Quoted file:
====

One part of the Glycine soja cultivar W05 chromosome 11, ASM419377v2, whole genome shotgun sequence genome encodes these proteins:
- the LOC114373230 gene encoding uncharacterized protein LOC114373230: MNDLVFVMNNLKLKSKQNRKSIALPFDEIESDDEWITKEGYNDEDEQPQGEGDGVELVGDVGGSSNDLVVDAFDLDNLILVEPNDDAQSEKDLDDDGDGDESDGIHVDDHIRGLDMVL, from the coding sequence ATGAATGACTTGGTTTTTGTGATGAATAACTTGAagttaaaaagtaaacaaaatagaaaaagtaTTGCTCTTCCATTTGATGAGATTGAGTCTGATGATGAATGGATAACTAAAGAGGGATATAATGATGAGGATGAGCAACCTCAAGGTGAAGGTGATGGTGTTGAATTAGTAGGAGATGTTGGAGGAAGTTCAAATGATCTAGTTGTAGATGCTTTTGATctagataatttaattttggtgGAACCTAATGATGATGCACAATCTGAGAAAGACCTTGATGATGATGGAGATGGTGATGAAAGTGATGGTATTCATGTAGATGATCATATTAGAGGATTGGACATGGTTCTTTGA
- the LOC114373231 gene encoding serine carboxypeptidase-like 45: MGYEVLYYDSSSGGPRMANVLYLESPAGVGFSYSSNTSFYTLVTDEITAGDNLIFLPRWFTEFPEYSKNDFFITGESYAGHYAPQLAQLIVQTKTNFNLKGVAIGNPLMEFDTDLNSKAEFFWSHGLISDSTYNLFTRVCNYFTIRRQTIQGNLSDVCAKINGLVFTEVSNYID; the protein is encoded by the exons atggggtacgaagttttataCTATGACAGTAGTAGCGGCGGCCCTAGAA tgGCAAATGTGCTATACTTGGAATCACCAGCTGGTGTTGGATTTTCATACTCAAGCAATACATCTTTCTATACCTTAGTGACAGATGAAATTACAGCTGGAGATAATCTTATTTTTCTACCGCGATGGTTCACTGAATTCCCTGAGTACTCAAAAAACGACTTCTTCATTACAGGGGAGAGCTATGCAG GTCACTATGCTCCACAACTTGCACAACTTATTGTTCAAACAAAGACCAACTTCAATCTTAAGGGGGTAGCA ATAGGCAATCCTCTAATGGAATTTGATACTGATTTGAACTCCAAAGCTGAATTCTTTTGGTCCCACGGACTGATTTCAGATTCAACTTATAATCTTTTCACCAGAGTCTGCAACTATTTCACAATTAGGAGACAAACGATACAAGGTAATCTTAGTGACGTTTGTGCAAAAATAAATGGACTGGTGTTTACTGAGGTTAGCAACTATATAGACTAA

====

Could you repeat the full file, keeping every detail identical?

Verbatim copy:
One part of the Glycine soja cultivar W05 chromosome 11, ASM419377v2, whole genome shotgun sequence genome encodes these proteins:
- the LOC114373230 gene encoding uncharacterized protein LOC114373230: MNDLVFVMNNLKLKSKQNRKSIALPFDEIESDDEWITKEGYNDEDEQPQGEGDGVELVGDVGGSSNDLVVDAFDLDNLILVEPNDDAQSEKDLDDDGDGDESDGIHVDDHIRGLDMVL, from the coding sequence ATGAATGACTTGGTTTTTGTGATGAATAACTTGAagttaaaaagtaaacaaaatagaaaaagtaTTGCTCTTCCATTTGATGAGATTGAGTCTGATGATGAATGGATAACTAAAGAGGGATATAATGATGAGGATGAGCAACCTCAAGGTGAAGGTGATGGTGTTGAATTAGTAGGAGATGTTGGAGGAAGTTCAAATGATCTAGTTGTAGATGCTTTTGATctagataatttaattttggtgGAACCTAATGATGATGCACAATCTGAGAAAGACCTTGATGATGATGGAGATGGTGATGAAAGTGATGGTATTCATGTAGATGATCATATTAGAGGATTGGACATGGTTCTTTGA
- the LOC114373231 gene encoding serine carboxypeptidase-like 45: MGYEVLYYDSSSGGPRMANVLYLESPAGVGFSYSSNTSFYTLVTDEITAGDNLIFLPRWFTEFPEYSKNDFFITGESYAGHYAPQLAQLIVQTKTNFNLKGVAIGNPLMEFDTDLNSKAEFFWSHGLISDSTYNLFTRVCNYFTIRRQTIQGNLSDVCAKINGLVFTEVSNYID; the protein is encoded by the exons atggggtacgaagttttataCTATGACAGTAGTAGCGGCGGCCCTAGAA tgGCAAATGTGCTATACTTGGAATCACCAGCTGGTGTTGGATTTTCATACTCAAGCAATACATCTTTCTATACCTTAGTGACAGATGAAATTACAGCTGGAGATAATCTTATTTTTCTACCGCGATGGTTCACTGAATTCCCTGAGTACTCAAAAAACGACTTCTTCATTACAGGGGAGAGCTATGCAG GTCACTATGCTCCACAACTTGCACAACTTATTGTTCAAACAAAGACCAACTTCAATCTTAAGGGGGTAGCA ATAGGCAATCCTCTAATGGAATTTGATACTGATTTGAACTCCAAAGCTGAATTCTTTTGGTCCCACGGACTGATTTCAGATTCAACTTATAATCTTTTCACCAGAGTCTGCAACTATTTCACAATTAGGAGACAAACGATACAAGGTAATCTTAGTGACGTTTGTGCAAAAATAAATGGACTGGTGTTTACTGAGGTTAGCAACTATATAGACTAA